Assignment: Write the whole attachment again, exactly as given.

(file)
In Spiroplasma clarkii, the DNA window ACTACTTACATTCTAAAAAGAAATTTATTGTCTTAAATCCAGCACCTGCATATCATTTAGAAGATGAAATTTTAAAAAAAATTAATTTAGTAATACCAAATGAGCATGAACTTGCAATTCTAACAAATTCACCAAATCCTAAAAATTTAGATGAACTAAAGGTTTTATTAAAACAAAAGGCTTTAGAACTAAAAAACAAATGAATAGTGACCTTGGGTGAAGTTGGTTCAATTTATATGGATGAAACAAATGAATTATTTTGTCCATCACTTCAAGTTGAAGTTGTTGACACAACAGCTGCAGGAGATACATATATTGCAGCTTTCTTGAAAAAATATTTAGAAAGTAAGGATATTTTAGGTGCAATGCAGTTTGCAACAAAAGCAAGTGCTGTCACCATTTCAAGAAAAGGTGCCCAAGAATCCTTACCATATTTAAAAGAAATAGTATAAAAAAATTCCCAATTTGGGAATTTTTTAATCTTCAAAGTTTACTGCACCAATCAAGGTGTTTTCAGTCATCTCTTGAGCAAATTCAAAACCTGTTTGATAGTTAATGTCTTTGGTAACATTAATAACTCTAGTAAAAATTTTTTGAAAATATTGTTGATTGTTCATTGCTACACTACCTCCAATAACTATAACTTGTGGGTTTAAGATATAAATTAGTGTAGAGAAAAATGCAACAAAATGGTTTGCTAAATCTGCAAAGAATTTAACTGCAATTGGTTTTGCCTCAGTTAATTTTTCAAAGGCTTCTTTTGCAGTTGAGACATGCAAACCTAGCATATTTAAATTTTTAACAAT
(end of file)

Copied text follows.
In Spiroplasma clarkii, the DNA window ACTACTTACATTCTAAAAAGAAATTTATTGTCTTAAATCCAGCACCTGCATATCATTTAGAAGATGAAATTTTAAAAAAAATTAATTTAGTAATACCAAATGAGCATGAACTTGCAATTCTAACAAATTCACCAAATCCTAAAAATTTAGATGAACTAAAGGTTTTATTAAAACAAAAGGCTTTAGAACTAAAAAACAAATGAATAGTGACCTTGGGTGAAGTTGGTTCAATTTATATGGATGAAACAAATGAATTATTTTGTCCATCACTTCAAGTTGAAGTTGTTGACACAACAGCTGCAGGAGATACATATATTGCAGCTTTCTTGAAAAAATATTTAGAAAGTAAGGATATTTTAGGTGCAATGCAGTTTGCAACAAAAGCAAGTGCTGTCACCATTTCAAGAAAAGGTGCCCAAGAATCCTTACCATATTTAAAAGAAATAGTATAAAAAAATTCCCAATTTGGGAATTTTTTAATCTTCAAAGTTTACTGCACCAATCAAGGTGTTTTCAGTCATCTCTTGAGCAAATTCAAAACCTGTTTGATAGTTAATGTCTTTGGTAACATTAATAACTCTAGTAAAAATTTTTTGAAAATATTGTTGATTGTTCATTGCTACACTACCTCCAATAACTATAACTTGTGGGTTTAAGATATAAATTAGTGTAGAGAAAAATGCAACAAAATGGTTTGCTAAATCTGCAAAGAATTTAACTGCAATTGGTTTTGCCTCAGTTAATTTTTCAAAGGCTTCTTTTGCAGTTGAGACATGCAAACCTAGCATATTTAAATTTTTAACAAT